“I still find it breath-taking that Almodovar was talking about gender, identity and sexuality in the totally commonplace way he did nearly 20 years ago.”
WHO: Ross Hope, Director
WHAT: “Spain, 1999.
In Barcelona, Manuela makes a new life for herself after the death of her son, working on a stage production of A Streetcar Named Desire. She is reunited with an old transgender friend, Agrado, who she finds working as a prostitute, and makes new friends in the shape of Rosa, a terminally ill young nun, and Huma Rojo, the famous and formidable grand dame stage actress whom her late son idolised.As Manuela rebuilds her life in a new city with a new job and new friends, her son’s estranged father returns to her life with tragic and life-changing consequences for them all.”
WHERE: Assembly Roxy
DATES: 21 – 24 November
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Why All About My Mother?
Honestly, it’s quite a simple reason. I read the script after seeing the film and enjoyed it so much I knew wanted to direct it. I buy and read a lot (and I mean a lot) of play scripts and I bought this one only because as I was curious about how they would adapt the film into a play. I read it cover to cover in one sitting. The last time I reacted to a script like this was when I read ‘Jerusalem’ by Jez Butterworth, which I was also lucky enough to direct, I knew if I felt the same way as I did about Jerusalem I wanted to direct this too.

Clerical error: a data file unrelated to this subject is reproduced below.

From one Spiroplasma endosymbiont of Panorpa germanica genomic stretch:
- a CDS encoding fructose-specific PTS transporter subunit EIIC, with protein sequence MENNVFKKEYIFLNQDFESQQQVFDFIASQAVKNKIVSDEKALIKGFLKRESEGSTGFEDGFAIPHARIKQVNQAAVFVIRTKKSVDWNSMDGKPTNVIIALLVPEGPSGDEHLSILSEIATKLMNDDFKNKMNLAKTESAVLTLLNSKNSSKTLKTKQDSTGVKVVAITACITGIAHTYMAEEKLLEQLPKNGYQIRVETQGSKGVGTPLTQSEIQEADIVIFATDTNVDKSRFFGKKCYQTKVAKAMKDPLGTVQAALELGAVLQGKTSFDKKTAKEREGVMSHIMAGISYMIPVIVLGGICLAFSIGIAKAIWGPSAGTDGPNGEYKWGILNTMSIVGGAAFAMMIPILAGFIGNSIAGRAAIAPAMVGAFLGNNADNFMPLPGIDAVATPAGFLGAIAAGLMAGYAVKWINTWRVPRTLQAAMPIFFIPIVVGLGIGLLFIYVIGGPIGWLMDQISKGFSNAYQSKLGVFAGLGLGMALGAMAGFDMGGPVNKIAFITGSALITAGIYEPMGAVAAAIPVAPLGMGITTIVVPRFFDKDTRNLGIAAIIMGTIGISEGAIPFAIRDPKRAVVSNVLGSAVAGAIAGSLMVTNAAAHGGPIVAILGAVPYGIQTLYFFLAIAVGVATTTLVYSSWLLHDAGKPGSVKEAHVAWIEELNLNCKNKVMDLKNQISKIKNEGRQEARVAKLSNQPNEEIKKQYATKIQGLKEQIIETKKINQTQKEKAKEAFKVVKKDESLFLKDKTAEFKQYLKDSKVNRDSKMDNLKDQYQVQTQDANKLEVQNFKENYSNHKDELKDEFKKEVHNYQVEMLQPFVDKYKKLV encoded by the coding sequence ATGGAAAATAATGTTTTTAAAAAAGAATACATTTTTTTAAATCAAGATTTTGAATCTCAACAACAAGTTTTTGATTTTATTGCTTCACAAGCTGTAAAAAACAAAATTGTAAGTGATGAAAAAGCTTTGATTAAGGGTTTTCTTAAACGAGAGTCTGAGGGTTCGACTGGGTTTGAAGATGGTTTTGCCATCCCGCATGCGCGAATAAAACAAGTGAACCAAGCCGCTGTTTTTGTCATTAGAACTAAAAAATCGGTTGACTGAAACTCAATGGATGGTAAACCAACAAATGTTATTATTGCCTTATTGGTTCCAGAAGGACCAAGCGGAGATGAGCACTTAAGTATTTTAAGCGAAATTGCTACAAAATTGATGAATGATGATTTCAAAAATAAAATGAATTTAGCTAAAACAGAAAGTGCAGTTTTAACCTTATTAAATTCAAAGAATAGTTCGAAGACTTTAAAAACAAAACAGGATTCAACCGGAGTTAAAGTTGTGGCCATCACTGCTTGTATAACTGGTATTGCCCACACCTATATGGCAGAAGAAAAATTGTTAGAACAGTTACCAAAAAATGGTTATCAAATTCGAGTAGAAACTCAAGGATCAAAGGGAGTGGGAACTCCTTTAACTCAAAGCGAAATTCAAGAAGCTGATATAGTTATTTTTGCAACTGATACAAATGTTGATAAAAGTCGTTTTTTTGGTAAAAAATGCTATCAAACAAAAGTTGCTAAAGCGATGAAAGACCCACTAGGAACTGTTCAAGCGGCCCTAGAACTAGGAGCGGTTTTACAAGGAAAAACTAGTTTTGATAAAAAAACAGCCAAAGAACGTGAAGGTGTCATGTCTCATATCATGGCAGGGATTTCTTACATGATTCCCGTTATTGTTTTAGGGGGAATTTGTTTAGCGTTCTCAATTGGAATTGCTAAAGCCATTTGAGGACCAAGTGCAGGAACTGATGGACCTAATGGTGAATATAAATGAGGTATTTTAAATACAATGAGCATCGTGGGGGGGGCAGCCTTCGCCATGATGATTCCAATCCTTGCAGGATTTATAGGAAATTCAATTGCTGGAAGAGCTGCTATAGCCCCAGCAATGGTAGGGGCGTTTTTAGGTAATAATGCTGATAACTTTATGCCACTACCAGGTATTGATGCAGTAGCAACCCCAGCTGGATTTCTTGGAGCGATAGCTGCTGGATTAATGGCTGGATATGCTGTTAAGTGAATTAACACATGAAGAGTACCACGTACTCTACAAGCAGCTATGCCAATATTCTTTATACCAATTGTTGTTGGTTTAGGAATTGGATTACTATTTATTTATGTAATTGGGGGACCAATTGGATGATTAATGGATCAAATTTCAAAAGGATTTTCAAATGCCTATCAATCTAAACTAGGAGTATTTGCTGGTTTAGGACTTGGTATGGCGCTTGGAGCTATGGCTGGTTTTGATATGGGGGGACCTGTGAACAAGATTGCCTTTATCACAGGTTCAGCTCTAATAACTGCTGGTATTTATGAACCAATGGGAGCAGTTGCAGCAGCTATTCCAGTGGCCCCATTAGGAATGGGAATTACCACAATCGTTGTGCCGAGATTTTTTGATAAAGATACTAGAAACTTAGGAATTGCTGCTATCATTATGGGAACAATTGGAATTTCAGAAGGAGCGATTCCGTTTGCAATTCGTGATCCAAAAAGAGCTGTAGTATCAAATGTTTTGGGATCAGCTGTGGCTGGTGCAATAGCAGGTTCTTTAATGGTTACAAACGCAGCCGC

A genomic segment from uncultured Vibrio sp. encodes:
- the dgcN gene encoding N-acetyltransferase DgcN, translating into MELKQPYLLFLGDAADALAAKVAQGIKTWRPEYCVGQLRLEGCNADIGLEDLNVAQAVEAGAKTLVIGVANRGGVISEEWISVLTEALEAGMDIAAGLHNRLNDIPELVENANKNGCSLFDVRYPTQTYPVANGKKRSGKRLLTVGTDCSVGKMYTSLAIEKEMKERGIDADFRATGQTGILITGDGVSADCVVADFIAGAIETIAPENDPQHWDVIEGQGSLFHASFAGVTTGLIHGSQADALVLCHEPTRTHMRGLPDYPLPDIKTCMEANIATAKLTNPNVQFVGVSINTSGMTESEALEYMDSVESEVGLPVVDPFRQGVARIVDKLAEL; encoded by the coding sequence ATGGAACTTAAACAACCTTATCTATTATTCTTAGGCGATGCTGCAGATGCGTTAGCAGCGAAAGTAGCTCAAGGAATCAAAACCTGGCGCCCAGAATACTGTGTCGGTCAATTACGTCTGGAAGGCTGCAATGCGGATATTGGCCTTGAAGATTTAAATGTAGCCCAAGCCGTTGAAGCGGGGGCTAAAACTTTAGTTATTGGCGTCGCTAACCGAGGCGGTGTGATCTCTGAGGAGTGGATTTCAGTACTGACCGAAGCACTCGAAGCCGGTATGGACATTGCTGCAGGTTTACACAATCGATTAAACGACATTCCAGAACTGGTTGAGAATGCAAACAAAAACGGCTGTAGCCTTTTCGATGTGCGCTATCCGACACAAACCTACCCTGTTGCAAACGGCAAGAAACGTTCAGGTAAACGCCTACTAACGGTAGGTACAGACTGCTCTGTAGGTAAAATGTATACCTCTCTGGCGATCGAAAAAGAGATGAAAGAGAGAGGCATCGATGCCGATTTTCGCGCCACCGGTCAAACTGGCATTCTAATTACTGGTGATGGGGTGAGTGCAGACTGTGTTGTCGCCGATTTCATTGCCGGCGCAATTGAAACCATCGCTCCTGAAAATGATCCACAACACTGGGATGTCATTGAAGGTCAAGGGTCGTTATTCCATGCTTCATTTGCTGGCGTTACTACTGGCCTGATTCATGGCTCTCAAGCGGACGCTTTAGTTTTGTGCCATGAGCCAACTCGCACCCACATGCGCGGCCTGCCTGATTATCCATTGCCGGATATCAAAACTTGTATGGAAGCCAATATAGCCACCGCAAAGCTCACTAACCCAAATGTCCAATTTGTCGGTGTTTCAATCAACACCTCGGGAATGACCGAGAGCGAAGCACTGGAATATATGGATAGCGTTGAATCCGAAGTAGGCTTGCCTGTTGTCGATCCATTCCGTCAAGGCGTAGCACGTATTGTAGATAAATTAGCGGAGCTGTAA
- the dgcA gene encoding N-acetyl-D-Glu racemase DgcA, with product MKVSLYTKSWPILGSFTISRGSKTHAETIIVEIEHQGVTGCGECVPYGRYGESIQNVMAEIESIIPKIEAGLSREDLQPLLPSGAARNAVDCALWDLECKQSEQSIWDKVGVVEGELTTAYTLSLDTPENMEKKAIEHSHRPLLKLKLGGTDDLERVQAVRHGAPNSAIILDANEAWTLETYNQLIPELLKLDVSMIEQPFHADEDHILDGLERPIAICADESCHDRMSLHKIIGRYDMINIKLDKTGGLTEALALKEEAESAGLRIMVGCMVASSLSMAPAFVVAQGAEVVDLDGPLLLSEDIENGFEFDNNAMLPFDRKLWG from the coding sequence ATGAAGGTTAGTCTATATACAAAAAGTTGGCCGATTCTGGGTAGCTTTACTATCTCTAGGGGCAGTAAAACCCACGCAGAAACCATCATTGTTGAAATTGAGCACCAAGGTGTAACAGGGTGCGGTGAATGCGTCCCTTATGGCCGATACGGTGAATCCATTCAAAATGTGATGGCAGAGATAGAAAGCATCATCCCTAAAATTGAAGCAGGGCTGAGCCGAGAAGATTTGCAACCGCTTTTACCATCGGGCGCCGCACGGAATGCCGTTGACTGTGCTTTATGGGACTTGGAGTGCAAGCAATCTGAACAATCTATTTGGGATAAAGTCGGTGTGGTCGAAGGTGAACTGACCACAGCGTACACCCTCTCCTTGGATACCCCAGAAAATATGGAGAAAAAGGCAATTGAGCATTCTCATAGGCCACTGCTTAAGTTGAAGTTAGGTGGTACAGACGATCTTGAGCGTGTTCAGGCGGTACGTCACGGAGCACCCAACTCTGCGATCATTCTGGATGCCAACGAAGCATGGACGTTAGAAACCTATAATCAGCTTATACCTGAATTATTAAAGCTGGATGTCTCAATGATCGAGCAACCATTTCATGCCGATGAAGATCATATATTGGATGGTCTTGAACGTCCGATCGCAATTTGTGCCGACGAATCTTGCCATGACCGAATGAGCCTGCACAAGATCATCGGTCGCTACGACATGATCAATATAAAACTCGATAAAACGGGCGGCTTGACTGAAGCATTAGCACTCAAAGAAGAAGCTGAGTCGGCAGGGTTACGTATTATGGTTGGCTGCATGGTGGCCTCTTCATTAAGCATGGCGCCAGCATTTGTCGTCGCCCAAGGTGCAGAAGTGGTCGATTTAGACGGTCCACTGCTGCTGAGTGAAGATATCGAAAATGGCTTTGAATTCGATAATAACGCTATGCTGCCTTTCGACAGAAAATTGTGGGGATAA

You first saw the movie version at the Filmhouse in 2000. Has the story aged well?
I think it has, although you would expect me to say that wouldn’t you? At its heart, this is a story about family, not necessarily the family you are born into but the family you create for yourself; friendship and acceptance. These themes are still important, interesting and relevant nearly 20 years later. So this story of these characters creating families, forming friendships and gaining acceptance has aged perfectly well as far as I am concerned.
The film on which the play is based was a critical success (an Oscar, a Golden Globe, a BAFTA) can audiences expect to see anything new in this adaptation?
The play is actually slightly different to the film. It is longer for one thing and the tale is told in a different, as you’d expect more theatrical and not cinematic way, and not all the characters in the film are present in this production. If you are an Almodovar aficionado and are wanting to compare the two you’ll just have to come to the Assembly Roxy in November and see where the differences are for yourself!
Art tends to imitate life, but do you think All About My Mother has played a part in developing and progressing our attitudes over the last couple of decades?
I still find it breath-taking that Almodovar was talking about gender, identity and sexuality in the totally commonplace way he did nearly 20 years ago. I am not sure I realised myself then how progressive it was for the late 1990’s as I was a lot younger then because it truly was and still is. Maybe art does imitate life, as you say, but I also think art gives life the kick starts it needs to get to where we are. A lot of the attitudes that are being challenged in the play still need to be challenged today and as much as we have come so far as a progressive society, we still have a long way to go.
What’s the one thing you know now that you wish you’d known at the start of rehearsals?
I wish I had remembered what an undertaking rehearsing in a small rehearsal space was like. It might have stopped me telling the cast, night after night, “you’ll have more room in the venue!”
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